Thursday, June 11, 2009

Thursday: A bullpen breakdown

The Twins didn't do a lot at the plate Thursday — eight hits and three runs — but it was almost enough. They bunched a single, walk and homer (Joe Crede, above) for three runs in the fourth. Which gives them now 75 runs in 20 day games, or 3.75 per game, which doesn't get it done very often in 21st century baseball.

Nick Blackburn had a three-hit shutout going into the eighth and just 80 pitches thrown, according to the radio guys, so I can't second-guess the decision to leave him in. And while Michael Cuddyer misplayed a single into a triple, that didn't matter in the scoring; Adam Kennedy's homer still would have tied the game.

No, the aspect that should roil Ron Gardenhire's gut tonight was how the ninth inning got away from the bullpen.

The A's had three left-handed hitters due up in the ninth, and Gardy went to Sean Henn, successor to Craig Breslow as the second lefty. (Jose Mijares had pitched Tuesday and Wednesday; this is where the ninth inning meltdown of Tuesday night hurts. Had Baker or Crain gotten through the ninth, Mijares doesn't pitch that night, and would have been available Thursday.)

Henn walked Jason Giambi on four pitches. Control has been the issue for Henn; it's why Minnesota is his third organization. He has now pitched 76.2 innings in the majors, and he's walked 56 and struck out 54.

Beyond that, there's no real reason right now to regard Henn as a LOOGY specialist. Lefties are hitting .294 off him this year; righties, .063. Now, that's a very limited number of batters — 34 total, 17 from each side — but it hardly cried out for Henn to be pulled when Oakland pinch hit for the second batter.

Gardenhire brought in Matt Guerrier, who got ahead of pinch-hitter Kurt Suzuki — and then hit hm with a 1-2 pitch. The A's then bunted both baserunners along, and the Twins pulled the infield in, and Rajai Davis chopped the game-winning hit through. That ended the game and the inning, but it sure felt like one of those multi-pitcher, multi-run meltdowns that crippled the Twins last season.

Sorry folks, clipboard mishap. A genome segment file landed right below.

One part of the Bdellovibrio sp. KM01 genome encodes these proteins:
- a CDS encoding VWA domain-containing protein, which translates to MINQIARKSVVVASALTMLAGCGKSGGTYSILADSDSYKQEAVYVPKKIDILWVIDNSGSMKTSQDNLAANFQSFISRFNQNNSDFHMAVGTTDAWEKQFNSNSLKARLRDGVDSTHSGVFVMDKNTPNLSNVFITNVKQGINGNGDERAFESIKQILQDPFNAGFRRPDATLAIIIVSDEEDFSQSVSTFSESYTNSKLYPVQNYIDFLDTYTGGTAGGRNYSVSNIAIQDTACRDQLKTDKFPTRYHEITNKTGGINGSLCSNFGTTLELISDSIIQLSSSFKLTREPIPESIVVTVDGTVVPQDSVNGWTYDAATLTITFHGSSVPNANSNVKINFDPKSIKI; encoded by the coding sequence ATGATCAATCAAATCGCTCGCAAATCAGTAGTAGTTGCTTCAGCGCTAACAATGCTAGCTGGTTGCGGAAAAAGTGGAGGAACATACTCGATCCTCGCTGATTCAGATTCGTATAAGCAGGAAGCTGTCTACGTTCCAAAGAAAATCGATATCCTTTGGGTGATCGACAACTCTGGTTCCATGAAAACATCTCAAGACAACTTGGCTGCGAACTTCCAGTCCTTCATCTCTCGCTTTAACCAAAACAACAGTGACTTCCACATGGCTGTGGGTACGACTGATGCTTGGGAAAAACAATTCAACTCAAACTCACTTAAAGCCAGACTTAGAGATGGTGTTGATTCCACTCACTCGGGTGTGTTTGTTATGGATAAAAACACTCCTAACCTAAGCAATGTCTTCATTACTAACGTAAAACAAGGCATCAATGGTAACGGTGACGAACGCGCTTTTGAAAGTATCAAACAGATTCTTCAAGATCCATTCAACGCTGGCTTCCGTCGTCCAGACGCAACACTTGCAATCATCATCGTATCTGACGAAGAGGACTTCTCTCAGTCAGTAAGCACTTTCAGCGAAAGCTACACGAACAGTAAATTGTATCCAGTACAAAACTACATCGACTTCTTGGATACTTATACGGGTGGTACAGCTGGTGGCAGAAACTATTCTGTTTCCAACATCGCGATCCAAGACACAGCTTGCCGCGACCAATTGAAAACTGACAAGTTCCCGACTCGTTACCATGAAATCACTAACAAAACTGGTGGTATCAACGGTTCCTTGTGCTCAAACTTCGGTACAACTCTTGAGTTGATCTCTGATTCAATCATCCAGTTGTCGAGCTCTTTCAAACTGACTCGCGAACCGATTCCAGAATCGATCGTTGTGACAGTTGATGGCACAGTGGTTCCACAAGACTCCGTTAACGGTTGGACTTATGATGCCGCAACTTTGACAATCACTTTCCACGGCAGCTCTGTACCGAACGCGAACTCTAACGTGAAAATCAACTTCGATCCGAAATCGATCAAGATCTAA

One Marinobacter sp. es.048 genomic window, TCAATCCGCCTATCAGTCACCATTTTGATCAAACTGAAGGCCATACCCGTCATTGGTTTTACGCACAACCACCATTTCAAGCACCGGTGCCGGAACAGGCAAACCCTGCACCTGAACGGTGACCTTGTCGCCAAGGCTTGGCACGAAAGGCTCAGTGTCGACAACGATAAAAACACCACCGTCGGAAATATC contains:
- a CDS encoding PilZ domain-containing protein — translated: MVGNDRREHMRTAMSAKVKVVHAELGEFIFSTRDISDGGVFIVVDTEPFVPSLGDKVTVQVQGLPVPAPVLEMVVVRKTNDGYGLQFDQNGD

Other comments:

* Jack Hannahan — former Mankato Masher, former Minnesota Gopher — came into the series hitting .179 for the season; he went 5 for 13 ( a double and the Cuddyer-aided triple) and raised his average to .205.

* The Twins' starting outfield was Delmon Young-Cuddyer-Jason Kubel, which is not a particularly impressive defensive alignment. But Blackburn didn't allow a run with that trio behind him; the big inning came after Carlos Gomez entered the game for Kubel.


  1. Clearly, the time has come for this team to make a move. The team is underperforming and glaring holes are becoming super-wide, impassable, season-capsizing holes.
    Only problem is, we seem to have no trade value - even for a middle-of-the-road bullpen arm. Crede has been a failure to this point, even his fielding has looked below average at times (not to speak of his .220 batting average and sub-20 RBI season so far).
    Delmon Young has absolutely zero trade potential for reasons too lengthy to specify here.
    Brendan Harris can't be traded because Punto won't stop diving head-first into first base and Tolbert won't stop popping up. Plus, who trades for Brendan Harris anyway?
    Our only tradeworthy assets are starting pitchers ... and that trade won't be coming anytime soon because Twins brass over-value young arms.

  2. Ooops. That was Tanner Kent that posted the last comment.
    Not that Doug Monson would disagree ... but since he's a junkballing lefty himself, he probably feels the same way about the uber-value of young pitchers.

  3. Rajai Davis had the game-winning hit today, not Hannahan.

    Doug, how can you say that Crede has been a failure? He wasn't expected to hit for average (which by the way is at .233, not .220). He was brought here to be a solid defensive 3B and add power to the lineup. So far this year, Crede has 1 error, a range factor of 2.93 (7th of all 3B with at least 40 games) and a UZR of 8.3 (1st out of all starting 3B). In layman's terms, he's been a VERY above average fielder this year. Even with his offense, says he's been worth 1.5 wins over a replacement player this year. Crede's hardly been a failure.

    PS: Crede has 27 RBI.

  4. Oh, and he now has 10 HR....he's doing exactly what was expected of him.

  5. Bryz is right; my brain locked up on that because I figured the Twins would walk Davis intentionally to load the bases and set up the double play. That would have brought up Hannanan. But it would have given the A's the platoon advantage, which, I suppose, is why Gardy didn't do it.

    I'll correct the original post.

  6. Minnesota Twins should be always competitive enough to keep pace with the others. I really like them; they’ve always been my favourite teams in MLB. Just read about them here: